A Simchat Torah like no other
Stitching Sukkot to the first step toward spring



The streets of my small New England town are full of lawn signs. Many of them say "Black Lives Matter." Many of them promote candidates for local school committee. (That race has gotten heated, since not everyone is happy with how the school committee managed decisions about pandemic schooling.)  And of course there are signs for candidates in less-local races, e.g. the presidential race, though none quite so elaborate as the Biden-Harris sign made out of hay bales on a nearby farm that an arsonist torched. And doesn't that just feel like a metaphor for American civic discourse?

But I've been intrigued by the one that simply says "Enough." It's on a block with a bunch of political signs, so the first several times I saw it, I read it as a commentary on this endless election season. Enough with this administration and its gaslighting. Enough with talking heads and pundits, predictions and and polls. Enough with it already. Let's vote and be done. (Well. This year it may be more like "vote, and then spend a month or more navigating false claims of voter fraud and lawsuits over systemic voter disenfranchisement." But whatever.) Enough! Would that it were over already. We've had enough.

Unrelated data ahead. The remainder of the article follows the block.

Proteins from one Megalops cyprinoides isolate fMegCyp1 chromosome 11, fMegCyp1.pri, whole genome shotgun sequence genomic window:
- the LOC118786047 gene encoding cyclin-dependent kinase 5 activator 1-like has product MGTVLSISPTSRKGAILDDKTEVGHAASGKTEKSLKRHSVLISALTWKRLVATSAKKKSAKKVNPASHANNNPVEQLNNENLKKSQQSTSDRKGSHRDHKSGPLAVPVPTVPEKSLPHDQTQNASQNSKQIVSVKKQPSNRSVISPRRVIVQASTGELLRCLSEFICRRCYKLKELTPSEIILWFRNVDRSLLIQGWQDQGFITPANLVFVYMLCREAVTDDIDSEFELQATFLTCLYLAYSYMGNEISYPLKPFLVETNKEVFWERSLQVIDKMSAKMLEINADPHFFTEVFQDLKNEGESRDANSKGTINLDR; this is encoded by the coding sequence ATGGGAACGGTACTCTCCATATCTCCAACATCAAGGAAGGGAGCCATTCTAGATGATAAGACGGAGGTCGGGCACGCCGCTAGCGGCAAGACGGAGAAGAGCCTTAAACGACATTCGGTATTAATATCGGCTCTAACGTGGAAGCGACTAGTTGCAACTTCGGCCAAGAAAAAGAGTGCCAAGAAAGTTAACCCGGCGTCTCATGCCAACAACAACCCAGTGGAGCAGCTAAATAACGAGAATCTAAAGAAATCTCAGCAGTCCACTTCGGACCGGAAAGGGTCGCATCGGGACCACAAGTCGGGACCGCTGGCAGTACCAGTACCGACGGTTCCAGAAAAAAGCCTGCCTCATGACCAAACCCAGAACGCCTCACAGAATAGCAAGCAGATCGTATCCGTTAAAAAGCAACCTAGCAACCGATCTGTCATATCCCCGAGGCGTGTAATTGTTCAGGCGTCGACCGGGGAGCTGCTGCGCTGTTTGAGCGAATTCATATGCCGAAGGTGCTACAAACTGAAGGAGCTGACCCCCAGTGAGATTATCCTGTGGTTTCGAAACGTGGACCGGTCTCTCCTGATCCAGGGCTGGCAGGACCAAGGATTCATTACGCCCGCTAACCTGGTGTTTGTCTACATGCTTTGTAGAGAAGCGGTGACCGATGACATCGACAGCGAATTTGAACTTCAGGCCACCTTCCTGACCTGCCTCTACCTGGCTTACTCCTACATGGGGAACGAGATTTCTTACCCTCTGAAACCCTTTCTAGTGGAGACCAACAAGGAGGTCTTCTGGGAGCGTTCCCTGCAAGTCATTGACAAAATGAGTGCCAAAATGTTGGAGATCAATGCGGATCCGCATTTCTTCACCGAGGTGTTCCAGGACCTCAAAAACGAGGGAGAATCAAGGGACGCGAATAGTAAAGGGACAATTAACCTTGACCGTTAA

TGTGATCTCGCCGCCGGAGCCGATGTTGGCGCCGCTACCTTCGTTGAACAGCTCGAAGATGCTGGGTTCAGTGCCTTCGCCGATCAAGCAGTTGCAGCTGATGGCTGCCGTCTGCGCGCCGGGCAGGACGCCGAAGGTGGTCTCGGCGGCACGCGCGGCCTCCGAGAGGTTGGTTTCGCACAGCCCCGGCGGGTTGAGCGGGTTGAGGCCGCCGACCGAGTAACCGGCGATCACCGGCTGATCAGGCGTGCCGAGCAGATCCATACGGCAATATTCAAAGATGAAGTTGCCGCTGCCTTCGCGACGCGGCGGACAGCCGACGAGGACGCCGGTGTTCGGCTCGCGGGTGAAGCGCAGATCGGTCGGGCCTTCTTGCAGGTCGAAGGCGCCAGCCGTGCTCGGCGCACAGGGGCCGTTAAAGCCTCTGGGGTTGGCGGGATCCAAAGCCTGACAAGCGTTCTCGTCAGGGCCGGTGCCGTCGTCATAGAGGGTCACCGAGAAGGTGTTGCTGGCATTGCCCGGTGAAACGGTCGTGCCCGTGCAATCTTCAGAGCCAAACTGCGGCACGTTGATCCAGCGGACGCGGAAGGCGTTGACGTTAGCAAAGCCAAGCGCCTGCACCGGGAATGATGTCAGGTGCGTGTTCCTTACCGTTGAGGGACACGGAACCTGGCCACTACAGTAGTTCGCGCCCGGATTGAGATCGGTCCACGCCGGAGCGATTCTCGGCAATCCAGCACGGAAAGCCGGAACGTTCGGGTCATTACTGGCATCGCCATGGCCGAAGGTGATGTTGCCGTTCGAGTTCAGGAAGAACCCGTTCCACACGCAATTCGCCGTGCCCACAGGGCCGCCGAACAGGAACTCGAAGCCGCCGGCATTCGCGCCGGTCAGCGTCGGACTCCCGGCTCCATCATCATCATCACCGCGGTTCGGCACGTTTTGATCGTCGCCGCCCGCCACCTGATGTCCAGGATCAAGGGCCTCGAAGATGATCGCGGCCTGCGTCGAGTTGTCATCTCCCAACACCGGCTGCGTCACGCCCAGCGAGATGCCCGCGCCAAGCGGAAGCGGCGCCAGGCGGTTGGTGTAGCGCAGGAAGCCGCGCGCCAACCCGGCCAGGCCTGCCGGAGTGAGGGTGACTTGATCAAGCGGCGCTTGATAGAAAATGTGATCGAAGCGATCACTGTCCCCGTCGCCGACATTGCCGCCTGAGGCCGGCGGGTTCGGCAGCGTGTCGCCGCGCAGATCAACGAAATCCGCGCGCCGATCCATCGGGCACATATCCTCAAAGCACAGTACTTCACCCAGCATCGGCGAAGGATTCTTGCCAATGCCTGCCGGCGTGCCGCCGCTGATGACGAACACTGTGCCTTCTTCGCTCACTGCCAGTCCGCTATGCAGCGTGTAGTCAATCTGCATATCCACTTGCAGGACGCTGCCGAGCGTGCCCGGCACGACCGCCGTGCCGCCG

I suspect it's how all of us are feeling about the pandemic, too. Enough of COVID-19, and horrendous newspaper headlines, and refrigerator truck morgues, and bleak statistics, and the politicization of face masks, and lies about it being a "plandemic." Even a single death is too many; over a million is almost unimaginable. And countless more remain alive but sick. We all wish we could be done. (Of course, we're not done. So we're still masking, socially-distancing, washing our hands. But I know it wearies me; surely it wearies all of us.) Enough! Would that it were over already. We've had enough. 

But the round of Jewish fall holidays drew toward their close, I realized there's another way to read it. Maybe it means: we are enough. What we have managed to do is enough. Even if we don't feel like we're doing a "good enough" job: if we're making it through this year, that's enough. We need to be gentle with ourselves. Don't fault ourselves for not learning a new language or writing the next great American novel during a massive global health crisis coinciding with enormous anxiety about the future of democracy. Whatever we're managing -- emotionally, spiritually, let it feel like enough. 


Updated to add: I've  just learned that the "enough" sign is intended to be a message against local police and racial equity work. I don't agree with that stance, and I will continue to creatively mis-interpret the sign when I drive past it.